Joseph Addison Additional Biography

Biography

(Critical Edition of Dramatic Literature)

Joseph Addison might easily have followed in his father’s footsteps: attending Oxford University, becoming a minister of the Anglican Church, pursuing a series of increasingly important ecclesiastical posts, and supporting the divine right of Stuart kings. Addison, however, took a different path.

Two revolutionary currents swept up Addison while he was at Oxford. The first was an enthusiasm for the “New Philosophy,” the scientific method that was challenging the supremacy of classical philosophy; the second was the Glorious Revolution of 1688, which brought William III to the throne in place of James II and established the principle that Parliament’s choice for a king weighed equally with God’s anointing of his earthly representative. Addison followed the traditional classical curriculum at Oxford (where he achieved his first literary reputation for Latin poetry), but with the idea of supporting a new English culture and political order. Based on the Roman concept of an educated citizenry, this new order, Addison and like-minded revolutionaries hoped, would be the greatest civilization England had yet known: A literate and cultured populace would sensibly cooperate in their own government to develop a thriving commercial economy at home and to achieve leadership among European nations.

While at Oxford, Addison expressed his enthusiasm for this new concept of England in poems that brought him to the attention of leading Whig politicians. In 1699, Lord Somers and Lord Halifax secured for Addison a grant from William III, allowing Addison to travel throughout the Continent in preparation for government service. Addison remained abroad until late 1703, when William’s death ended the pension. He produced little for the next year until, at the request of two of Queen Anne’s ministers, he wrote The Campaign to celebrate the military victories of the duke of Marlborough against the French. This successful poem, which was published in 1705, won for Addison a position as commissioner of appeals.

This post placed Addison in a circle of Whig politicians and writers called the Kit-Kat Club. The powerful politicians supported the writers by patronage; the writers...

(The entire section is 902 words.)

Biography

(Literary Essentials: Short Fiction Masterpieces)

As the son of an Anglican clergyman, Joseph Addison received a good education, beginning in Lichfield and continuing at the Charterhouse School, where he first met his longtime friend and collaborator, Richard Steele.

After attending Magdalen College, Oxford, Addison determined on a career in public service. Thanks to influential politicians, he received a pension which enabled him to tour Europe (1699-1703) and learn at first hand about the countries with which he might one day have to deal as a diplomat. After the success of his poem “The Campaign,” celebrating the victory at Blenheim over the French, Addison was appointed a Commissioner of Appeals. He held a series of increasingly important secretaryships until 1710, when a change of administration cost him his position. An ardent Whig partisan, he was able to combine service in Parliament, political appointments and patronage, and a literary career throughout his adult life. For years, Addison lived solely as a man of letters, writing hundreds of essays for several different papers and bringing a tragedy, Cato (1713), to the stage. The accession of George I in 1714 brought Addison back into government service, but he retired in 1718 after a brief tenure as secretary of state. He had married the dowager Countess of Warwick in 1716, only three years before his death.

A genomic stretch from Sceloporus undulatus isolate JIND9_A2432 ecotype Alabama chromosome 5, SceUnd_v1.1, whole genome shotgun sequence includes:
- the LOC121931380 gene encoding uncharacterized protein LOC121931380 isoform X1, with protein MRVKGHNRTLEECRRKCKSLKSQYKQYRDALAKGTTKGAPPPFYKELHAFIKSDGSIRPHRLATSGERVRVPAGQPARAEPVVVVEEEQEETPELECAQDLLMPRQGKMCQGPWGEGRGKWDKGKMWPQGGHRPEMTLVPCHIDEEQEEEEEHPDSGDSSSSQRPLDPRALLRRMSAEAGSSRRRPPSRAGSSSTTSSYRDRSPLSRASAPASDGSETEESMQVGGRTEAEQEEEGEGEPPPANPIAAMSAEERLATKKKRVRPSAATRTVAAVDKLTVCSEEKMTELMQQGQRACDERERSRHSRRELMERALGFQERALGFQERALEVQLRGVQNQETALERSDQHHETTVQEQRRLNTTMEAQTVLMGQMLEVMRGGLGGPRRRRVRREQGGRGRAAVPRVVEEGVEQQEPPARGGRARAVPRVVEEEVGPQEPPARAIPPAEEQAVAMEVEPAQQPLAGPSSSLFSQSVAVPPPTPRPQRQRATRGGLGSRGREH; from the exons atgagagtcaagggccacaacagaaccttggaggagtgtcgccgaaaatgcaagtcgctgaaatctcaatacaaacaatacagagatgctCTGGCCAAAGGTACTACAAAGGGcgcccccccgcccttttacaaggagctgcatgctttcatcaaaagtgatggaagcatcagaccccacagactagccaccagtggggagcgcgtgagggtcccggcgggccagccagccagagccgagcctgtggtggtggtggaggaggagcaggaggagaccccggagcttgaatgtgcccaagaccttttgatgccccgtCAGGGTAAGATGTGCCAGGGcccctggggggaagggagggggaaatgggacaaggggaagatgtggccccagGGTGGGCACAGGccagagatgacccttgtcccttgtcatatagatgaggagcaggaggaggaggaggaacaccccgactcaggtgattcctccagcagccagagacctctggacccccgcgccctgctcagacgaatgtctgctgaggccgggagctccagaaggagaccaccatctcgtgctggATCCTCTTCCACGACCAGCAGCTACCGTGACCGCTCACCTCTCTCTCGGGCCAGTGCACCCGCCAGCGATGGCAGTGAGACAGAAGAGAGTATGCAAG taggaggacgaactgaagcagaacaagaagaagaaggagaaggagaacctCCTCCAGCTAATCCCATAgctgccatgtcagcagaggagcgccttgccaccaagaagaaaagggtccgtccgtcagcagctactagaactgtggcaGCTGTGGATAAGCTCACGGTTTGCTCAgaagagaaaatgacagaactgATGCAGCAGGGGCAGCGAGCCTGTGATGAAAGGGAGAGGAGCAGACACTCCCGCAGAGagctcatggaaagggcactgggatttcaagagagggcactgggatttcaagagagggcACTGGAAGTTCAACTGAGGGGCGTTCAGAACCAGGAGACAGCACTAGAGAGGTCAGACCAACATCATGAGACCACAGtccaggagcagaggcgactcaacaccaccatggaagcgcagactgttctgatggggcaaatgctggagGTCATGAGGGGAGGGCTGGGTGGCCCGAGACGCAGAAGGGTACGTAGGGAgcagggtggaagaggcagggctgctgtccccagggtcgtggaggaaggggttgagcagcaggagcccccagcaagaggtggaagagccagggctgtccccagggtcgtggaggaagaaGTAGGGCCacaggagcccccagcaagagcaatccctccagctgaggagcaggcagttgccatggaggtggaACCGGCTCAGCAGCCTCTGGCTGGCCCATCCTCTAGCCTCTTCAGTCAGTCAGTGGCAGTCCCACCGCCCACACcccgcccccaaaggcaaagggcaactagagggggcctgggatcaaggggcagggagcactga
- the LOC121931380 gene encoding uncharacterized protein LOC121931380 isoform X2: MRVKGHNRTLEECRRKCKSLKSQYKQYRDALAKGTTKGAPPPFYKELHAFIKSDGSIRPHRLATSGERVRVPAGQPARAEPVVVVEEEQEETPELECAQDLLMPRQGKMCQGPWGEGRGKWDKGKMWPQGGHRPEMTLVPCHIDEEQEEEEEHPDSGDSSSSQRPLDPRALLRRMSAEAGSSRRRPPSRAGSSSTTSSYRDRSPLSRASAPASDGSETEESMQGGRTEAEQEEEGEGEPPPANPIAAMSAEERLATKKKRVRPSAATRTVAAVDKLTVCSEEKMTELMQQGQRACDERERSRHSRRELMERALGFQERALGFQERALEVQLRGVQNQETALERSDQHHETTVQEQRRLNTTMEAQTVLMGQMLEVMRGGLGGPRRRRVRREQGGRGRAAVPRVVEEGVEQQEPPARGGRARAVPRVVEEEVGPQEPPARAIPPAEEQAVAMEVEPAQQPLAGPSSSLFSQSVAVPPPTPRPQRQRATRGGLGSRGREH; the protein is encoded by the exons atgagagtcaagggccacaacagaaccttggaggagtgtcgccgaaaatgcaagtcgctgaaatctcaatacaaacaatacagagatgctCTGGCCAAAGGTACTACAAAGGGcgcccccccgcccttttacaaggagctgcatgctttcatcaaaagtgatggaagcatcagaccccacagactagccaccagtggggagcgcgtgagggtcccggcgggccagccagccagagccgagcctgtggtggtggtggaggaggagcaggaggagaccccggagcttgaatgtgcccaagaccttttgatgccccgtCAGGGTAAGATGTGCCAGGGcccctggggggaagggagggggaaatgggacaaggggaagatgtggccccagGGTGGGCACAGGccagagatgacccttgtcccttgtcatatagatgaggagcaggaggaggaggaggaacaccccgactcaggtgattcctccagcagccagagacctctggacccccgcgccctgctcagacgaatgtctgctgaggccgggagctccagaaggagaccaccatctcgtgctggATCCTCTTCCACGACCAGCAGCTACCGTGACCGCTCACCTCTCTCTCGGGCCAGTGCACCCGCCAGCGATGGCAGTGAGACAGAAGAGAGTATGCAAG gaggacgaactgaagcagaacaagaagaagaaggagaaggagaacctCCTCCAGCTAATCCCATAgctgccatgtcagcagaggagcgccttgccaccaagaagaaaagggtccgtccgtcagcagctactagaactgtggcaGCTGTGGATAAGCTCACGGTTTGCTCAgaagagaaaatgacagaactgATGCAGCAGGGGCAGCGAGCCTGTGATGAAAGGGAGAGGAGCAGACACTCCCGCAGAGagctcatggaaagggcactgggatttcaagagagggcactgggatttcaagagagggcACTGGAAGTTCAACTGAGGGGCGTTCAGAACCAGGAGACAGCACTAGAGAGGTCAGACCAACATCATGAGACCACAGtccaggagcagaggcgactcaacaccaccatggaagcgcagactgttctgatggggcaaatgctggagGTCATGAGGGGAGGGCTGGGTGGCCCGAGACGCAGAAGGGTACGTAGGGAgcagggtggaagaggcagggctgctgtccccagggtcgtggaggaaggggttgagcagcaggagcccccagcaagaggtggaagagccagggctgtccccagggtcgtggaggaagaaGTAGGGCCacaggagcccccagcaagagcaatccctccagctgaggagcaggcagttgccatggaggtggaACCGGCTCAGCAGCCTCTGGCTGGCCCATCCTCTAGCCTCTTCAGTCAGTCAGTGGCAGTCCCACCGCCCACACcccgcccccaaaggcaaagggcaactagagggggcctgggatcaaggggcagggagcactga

Biography

(British and Irish Poetry, Revised Edition)

Joseph Addison might easily have followed in his father’s footsteps: attending Oxford University, becoming a minister of the Anglican Church, pursuing a series of increasingly important ecclesiastical posts, and supporting the divine right of the Stuart kings. However, Addison, like many other sons, took a different path.

Two revolutionary currents swept up Addison while he was at Oxford. The first was an enthusiasm for the “New Philosophy,” the scientific method that was challenging the supremacy of classical learning. The second was the Glorious Revolution of 1688, which brought William III to the throne in place of James II and established the principle that Parliament’s choice of a king weighed equally with...

(The entire section is 718 words.)

Biography

(Great Authors of World Literature, Critical Edition)

ph_0111206484-Addison.jpg Joseph Addison Published by Salem Press, Inc.

Joseph Addison is perhaps best remembered today as the journalistic partner of Richard Steele and as the creator of that quaint and fascinating country gentleman Sir Roger de Coverley. To his contemporaries, however—his friends, the fellow members of the Kit-Cat Club, and even his political and literary enemies, among whom, eventually, were both Jonathan Swift and Alexander Pope—and to the generation following his, he was considerably more. In the opinion of the eighteenth century reading public he was an outstanding poet, a penetrating critic, a major playwright, and a consummate master of style. He was, in short, one of the brilliant literary figures of his time, quite in keeping with the spirit of an age that produced a...

(The entire section is 886 words.)